"What if I play an MDLP track on an older, non-MDLP capable machine?"
    Basically, it plays back as silence. You may have noticed that the LP modes waste about 10% of the disc capacity (note that the bitrate for LP2 mode is 132kbps, not 146--half of 292kbps... similar deal for LP4... it's 66kbps instead of 73)... Part of this reason is that Sony wanted to ensure that LP tracks would play back as silence on an older, non-MDLP capable unit--as opposed to playing back harsh, digital noise.
    A 5:00 (5 minute) track recorded in...

    • LP2 mode will be read by an older unit as a 2:30 track of silence.
    • LP4 mode will be read as a silent 2:30 mono track--not as a 1:15 stereo track. Since it is read as mono, it takes up half the space, so effectively it takes up 1:15 of stereo, or 2:30 of mono.
    This confused me the first time I put some LP tracks into my DHC-MD555, as LP2 and LP4 tracks of the same songs appeared to be the same length ("But aren't LP4 tracks supposed to be half the size of LP2 tracks?"). Anyway, if it confuses you as well, don't worry about it.

    "Can MDLP tracks be edited on non-MDLP units?"
    As far as I can tell, YES, MDLP tracks can be edited on older machines (at least on my DHC-MD555 and MDS-PC1... haven't tried any portables). They won't play any sound, but you can still perform title, move, and delete operations on them. I'll experiment more on how dividing an LP track in an older machines works...

    LP Stamp
    Whenever you record a track in either LP mode, the R900 will automatically stamp an "LP:" at the beginning of the track title (this is also done by the Sony 940 home deck, which records in MDLP as well), but the "LP:" will only be there when you try to play the track on a non-MDLP capable unit. This feature helps to recognize LP tracks, in case you mix LP tracks with SP tracks on the same disc, and perhaps let someone without an LP capable MD player use the disc. Unlike on the 940, this "LP Stamp" cannot be turned off on the R900, but I personally would never turn it off anyway, even if it was an option. And in case you're wondering, if you edit an LP track on an older unit, you can remove the "LP:" from the beginning of the track name (likewise, you can change it to read "LP2:" or "LP4:").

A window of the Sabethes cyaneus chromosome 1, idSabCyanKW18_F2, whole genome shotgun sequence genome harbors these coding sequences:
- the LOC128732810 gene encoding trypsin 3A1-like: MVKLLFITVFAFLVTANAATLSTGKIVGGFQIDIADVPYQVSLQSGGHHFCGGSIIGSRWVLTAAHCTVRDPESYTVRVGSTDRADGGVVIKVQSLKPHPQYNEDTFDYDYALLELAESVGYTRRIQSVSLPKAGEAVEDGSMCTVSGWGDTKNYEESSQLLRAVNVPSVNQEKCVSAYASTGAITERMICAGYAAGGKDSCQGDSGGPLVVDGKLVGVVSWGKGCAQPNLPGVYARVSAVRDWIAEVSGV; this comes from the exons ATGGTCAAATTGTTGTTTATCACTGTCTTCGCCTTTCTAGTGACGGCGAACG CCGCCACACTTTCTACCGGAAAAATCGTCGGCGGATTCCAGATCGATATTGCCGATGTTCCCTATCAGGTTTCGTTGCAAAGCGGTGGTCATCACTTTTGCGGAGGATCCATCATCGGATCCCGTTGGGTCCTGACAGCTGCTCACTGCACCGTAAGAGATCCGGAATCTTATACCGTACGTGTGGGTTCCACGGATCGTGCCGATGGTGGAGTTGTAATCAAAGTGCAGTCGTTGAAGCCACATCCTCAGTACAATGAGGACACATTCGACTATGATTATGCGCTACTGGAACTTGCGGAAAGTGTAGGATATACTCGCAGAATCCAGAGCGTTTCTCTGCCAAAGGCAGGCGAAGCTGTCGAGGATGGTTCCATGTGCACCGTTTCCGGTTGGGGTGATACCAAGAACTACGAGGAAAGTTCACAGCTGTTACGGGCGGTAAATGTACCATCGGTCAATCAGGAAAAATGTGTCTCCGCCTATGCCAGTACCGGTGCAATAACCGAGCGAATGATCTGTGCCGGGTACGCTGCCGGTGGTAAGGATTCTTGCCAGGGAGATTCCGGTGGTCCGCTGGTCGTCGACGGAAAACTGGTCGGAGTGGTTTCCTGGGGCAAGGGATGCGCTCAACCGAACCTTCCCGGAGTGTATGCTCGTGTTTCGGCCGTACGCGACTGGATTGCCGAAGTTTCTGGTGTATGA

General Recording | TOC

    General Notes
    While the big news is that END SEARCH can be automated--which erases a lot of the headache that Sony users have had to endure for so many years--recording levels still cannot be changed during recording; you must still navigate the menu to enter MANUAL record level mode; and the RECVOLUME mode still reverts to AUTO everytime you push STOP... things I hope Sony addresses in future generations. If you're looking for a way to record MP3's onto minidisc, click here.

    Switching Recording Modes
    Again, pausing the REC MODE button during STOP or RECORD-PAUSE mode will toggle between NORMAL, LP2, LP4, and MONO (this setting will stick when you stop and turn the unit off). If you are at the end of the disc, the record time remaining shown in the display will also change accordingly (ie, the time doubles for LP2 and MONO, quadruples for LP4). You no longer need to go through the menu to do a mono recording, you can simply select the mode before you start recording... this is a convenient touch.

    End Search ("what is 'End Search"?...)
    Well... ^_^